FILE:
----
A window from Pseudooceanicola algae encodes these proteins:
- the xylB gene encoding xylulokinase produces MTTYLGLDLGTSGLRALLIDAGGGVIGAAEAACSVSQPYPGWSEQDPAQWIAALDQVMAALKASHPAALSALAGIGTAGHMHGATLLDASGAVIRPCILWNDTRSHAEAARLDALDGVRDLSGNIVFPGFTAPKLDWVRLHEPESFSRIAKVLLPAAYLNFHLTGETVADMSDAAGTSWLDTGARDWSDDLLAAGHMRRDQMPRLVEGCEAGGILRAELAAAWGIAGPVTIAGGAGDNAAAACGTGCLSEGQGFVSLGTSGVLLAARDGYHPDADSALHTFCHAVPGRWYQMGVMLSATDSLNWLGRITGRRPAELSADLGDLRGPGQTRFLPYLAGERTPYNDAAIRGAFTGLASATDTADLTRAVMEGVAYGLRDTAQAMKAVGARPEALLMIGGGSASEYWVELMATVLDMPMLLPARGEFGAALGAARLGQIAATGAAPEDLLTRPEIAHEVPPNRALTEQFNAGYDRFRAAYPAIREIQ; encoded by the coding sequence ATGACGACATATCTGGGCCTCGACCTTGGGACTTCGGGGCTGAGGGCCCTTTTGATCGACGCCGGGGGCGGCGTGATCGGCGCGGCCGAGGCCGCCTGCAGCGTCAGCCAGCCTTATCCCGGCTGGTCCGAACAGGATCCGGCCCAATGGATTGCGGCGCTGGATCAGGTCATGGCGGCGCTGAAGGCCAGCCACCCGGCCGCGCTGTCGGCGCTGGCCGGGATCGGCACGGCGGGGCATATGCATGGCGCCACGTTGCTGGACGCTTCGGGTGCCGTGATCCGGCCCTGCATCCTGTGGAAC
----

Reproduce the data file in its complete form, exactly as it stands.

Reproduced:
A window from Pseudooceanicola algae encodes these proteins:
- the xylB gene encoding xylulokinase produces MTTYLGLDLGTSGLRALLIDAGGGVIGAAEAACSVSQPYPGWSEQDPAQWIAALDQVMAALKASHPAALSALAGIGTAGHMHGATLLDASGAVIRPCILWNDTRSHAEAARLDALDGVRDLSGNIVFPGFTAPKLDWVRLHEPESFSRIAKVLLPAAYLNFHLTGETVADMSDAAGTSWLDTGARDWSDDLLAAGHMRRDQMPRLVEGCEAGGILRAELAAAWGIAGPVTIAGGAGDNAAAACGTGCLSEGQGFVSLGTSGVLLAARDGYHPDADSALHTFCHAVPGRWYQMGVMLSATDSLNWLGRITGRRPAELSADLGDLRGPGQTRFLPYLAGERTPYNDAAIRGAFTGLASATDTADLTRAVMEGVAYGLRDTAQAMKAVGARPEALLMIGGGSASEYWVELMATVLDMPMLLPARGEFGAALGAARLGQIAATGAAPEDLLTRPEIAHEVPPNRALTEQFNAGYDRFRAAYPAIREIQ; encoded by the coding sequence ATGACGACATATCTGGGCCTCGACCTTGGGACTTCGGGGCTGAGGGCCCTTTTGATCGACGCCGGGGGCGGCGTGATCGGCGCGGCCGAGGCCGCCTGCAGCGTCAGCCAGCCTTATCCCGGCTGGTCCGAACAGGATCCGGCCCAATGGATTGCGGCGCTGGATCAGGTCATGGCGGCGCTGAAGGCCAGCCACCCGGCCGCGCTGTCGGCGCTGGCCGGGATCGGCACGGCGGGGCATATGCATGGCGCCACGTTGCTGGACGCTTCGGGTGCCGTGATCCGGCCCTGCATCCTGTGGAAC